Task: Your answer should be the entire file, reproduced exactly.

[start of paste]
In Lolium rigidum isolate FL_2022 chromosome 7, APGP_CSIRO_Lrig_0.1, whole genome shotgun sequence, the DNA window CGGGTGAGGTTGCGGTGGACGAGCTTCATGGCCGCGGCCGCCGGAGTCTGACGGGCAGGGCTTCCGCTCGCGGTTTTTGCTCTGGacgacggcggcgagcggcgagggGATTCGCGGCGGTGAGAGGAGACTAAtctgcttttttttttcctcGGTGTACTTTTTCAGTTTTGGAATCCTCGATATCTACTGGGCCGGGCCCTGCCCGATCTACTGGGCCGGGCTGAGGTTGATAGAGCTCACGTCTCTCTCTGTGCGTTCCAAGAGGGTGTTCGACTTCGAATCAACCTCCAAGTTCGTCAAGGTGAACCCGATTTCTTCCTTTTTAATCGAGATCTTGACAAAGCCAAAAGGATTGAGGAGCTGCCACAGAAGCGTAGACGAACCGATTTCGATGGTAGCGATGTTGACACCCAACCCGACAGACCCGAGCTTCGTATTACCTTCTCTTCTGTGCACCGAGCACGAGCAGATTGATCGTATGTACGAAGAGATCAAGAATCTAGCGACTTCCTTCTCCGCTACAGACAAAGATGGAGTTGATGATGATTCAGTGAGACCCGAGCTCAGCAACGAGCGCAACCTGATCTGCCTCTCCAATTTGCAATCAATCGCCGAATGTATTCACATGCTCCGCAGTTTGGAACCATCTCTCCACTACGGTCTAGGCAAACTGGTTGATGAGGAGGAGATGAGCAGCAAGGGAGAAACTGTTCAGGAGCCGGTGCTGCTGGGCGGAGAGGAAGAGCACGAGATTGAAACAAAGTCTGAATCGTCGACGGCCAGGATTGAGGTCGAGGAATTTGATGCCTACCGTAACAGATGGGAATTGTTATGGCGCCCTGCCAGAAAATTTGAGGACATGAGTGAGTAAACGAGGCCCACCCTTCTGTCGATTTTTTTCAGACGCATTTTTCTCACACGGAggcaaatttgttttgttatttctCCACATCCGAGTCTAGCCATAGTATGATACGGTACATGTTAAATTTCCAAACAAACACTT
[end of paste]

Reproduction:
In Lolium rigidum isolate FL_2022 chromosome 7, APGP_CSIRO_Lrig_0.1, whole genome shotgun sequence, the DNA window CGGGTGAGGTTGCGGTGGACGAGCTTCATGGCCGCGGCCGCCGGAGTCTGACGGGCAGGGCTTCCGCTCGCGGTTTTTGCTCTGGacgacggcggcgagcggcgagggGATTCGCGGCGGTGAGAGGAGACTAAtctgcttttttttttcctcGGTGTACTTTTTCAGTTTTGGAATCCTCGATATCTACTGGGCCGGGCCCTGCCCGATCTACTGGGCCGGGCTGAGGTTGATAGAGCTCACGTCTCTCTCTGTGCGTTCCAAGAGGGTGTTCGACTTCGAATCAACCTCCAAGTTCGTCAAGGTGAACCCGATTTCTTCCTTTTTAATCGAGATCTTGACAAAGCCAAAAGGATTGAGGAGCTGCCACAGAAGCGTAGACGAACCGATTTCGATGGTAGCGATGTTGACACCCAACCCGACAGACCCGAGCTTCGTATTACCTTCTCTTCTGTGCACCGAGCACGAGCAGATTGATCGTATGTACGAAGAGATCAAGAATCTAGCGACTTCCTTCTCCGCTACAGACAAAGATGGAGTTGATGATGATTCAGTGAGACCCGAGCTCAGCAACGAGCGCAACCTGATCTGCCTCTCCAATTTGCAATCAATCGCCGAATGTATTCACATGCTCCGCAGTTTGGAACCATCTCTCCACTACGGTCTAGGCAAACTGGTTGATGAGGAGGAGATGAGCAGCAAGGGAGAAACTGTTCAGGAGCCGGTGCTGCTGGGCGGAGAGGAAGAGCACGAGATTGAAACAAAGTCTGAATCGTCGACGGCCAGGATTGAGGTCGAGGAATTTGATGCCTACCGTAACAGATGGGAATTGTTATGGCGCCCTGCCAGAAAATTTGAGGACATGAGTGAGTAAACGAGGCCCACCCTTCTGTCGATTTTTTTCAGACGCATTTTTCTCACACGGAggcaaatttgttttgttatttctCCACATCCGAGTCTAGCCATAGTATGATACGGTACATGTTAAATTTCCAAACAAACACTT